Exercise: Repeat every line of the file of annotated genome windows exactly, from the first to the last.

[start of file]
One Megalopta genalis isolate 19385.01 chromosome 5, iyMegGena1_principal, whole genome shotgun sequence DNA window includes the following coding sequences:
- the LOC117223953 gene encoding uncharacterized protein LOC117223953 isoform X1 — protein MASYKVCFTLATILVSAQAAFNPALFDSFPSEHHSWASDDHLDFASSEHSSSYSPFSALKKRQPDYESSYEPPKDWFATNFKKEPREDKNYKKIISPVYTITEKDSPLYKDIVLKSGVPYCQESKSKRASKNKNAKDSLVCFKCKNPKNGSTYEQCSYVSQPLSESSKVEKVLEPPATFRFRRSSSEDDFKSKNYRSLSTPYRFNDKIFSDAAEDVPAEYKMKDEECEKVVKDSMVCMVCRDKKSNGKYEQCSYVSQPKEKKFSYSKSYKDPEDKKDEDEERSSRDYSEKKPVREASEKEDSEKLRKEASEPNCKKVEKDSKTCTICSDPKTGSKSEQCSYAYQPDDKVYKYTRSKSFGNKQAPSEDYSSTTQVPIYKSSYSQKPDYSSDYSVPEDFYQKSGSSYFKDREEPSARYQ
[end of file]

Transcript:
One Megalopta genalis isolate 19385.01 chromosome 5, iyMegGena1_principal, whole genome shotgun sequence DNA window includes the following coding sequences:
- the LOC117223953 gene encoding uncharacterized protein LOC117223953 isoform X1 — protein MASYKVCFTLATILVSAQAAFNPALFDSFPSEHHSWASDDHLDFASSEHSSSYSPFSALKKRQPDYESSYEPPKDWFATNFKKEPREDKNYKKIISPVYTITEKDSPLYKDIVLKSGVPYCQESKSKRASKNKNAKDSLVCFKCKNPKNGSTYEQCSYVSQPLSESSKVEKVLEPPATFRFRRSSSEDDFKSKNYRSLSTPYRFNDKIFSDAAEDVPAEYKMKDEECEKVVKDSMVCMVCRDKKSNGKYEQCSYVSQPKEKKFSYSKSYKDPEDKKDEDEERSSRDYSEKKPVREASEKEDSEKLRKEASEPNCKKVEKDSKTCTICSDPKTGSKSEQCSYAYQPDDKVYKYTRSKSFGNKQAPSEDYSSTTQVPIYKSSYSQKPDYSSDYSVPEDFYQKSGSSYFKDREEPSARYQ